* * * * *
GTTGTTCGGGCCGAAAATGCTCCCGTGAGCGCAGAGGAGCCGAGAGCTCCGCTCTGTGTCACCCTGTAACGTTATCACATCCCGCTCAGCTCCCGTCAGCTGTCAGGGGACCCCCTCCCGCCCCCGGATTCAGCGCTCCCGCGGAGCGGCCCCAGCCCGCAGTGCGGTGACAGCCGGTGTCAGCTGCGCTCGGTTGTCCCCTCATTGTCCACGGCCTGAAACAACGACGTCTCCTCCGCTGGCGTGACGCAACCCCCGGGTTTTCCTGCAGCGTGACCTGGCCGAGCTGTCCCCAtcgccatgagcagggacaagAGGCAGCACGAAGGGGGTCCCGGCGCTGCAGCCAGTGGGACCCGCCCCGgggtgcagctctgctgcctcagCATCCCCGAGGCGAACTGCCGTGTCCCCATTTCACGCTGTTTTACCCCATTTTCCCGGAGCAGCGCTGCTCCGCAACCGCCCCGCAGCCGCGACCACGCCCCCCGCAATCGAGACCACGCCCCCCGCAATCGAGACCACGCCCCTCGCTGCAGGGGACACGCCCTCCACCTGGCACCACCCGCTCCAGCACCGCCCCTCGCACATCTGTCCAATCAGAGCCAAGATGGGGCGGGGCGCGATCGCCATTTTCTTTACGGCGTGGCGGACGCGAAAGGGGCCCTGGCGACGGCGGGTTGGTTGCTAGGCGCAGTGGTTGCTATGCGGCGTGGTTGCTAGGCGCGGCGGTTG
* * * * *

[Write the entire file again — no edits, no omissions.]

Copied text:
GTTGTTCGGGCCGAAAATGCTCCCGTGAGCGCAGAGGAGCCGAGAGCTCCGCTCTGTGTCACCCTGTAACGTTATCACATCCCGCTCAGCTCCCGTCAGCTGTCAGGGGACCCCCTCCCGCCCCCGGATTCAGCGCTCCCGCGGAGCGGCCCCAGCCCGCAGTGCGGTGACAGCCGGTGTCAGCTGCGCTCGGTTGTCCCCTCATTGTCCACGGCCTGAAACAACGACGTCTCCTCCGCTGGCGTGACGCAACCCCCGGGTTTTCCTGCAGCGTGACCTGGCCGAGCTGTCCCCAtcgccatgagcagggacaagAGGCAGCACGAAGGGGGTCCCGGCGCTGCAGCCAGTGGGACCCGCCCCGgggtgcagctctgctgcctcagCATCCCCGAGGCGAACTGCCGTGTCCCCATTTCACGCTGTTTTACCCCATTTTCCCGGAGCAGCGCTGCTCCGCAACCGCCCCGCAGCCGCGACCACGCCCCCCGCAATCGAGACCACGCCCCCCGCAATCGAGACCACGCCCCTCGCTGCAGGGGACACGCCCTCCACCTGGCACCACCCGCTCCAGCACCGCCCCTCGCACATCTGTCCAATCAGAGCCAAGATGGGGCGGGGCGCGATCGCCATTTTCTTTACGGCGTGGCGGACGCGAAAGGGGCCCTGGCGACGGCGGGTTGGTTGCTAGGCGCAGTGGTTGCTATGCGGCGTGGTTGCTAGGCGCGGCGGTTG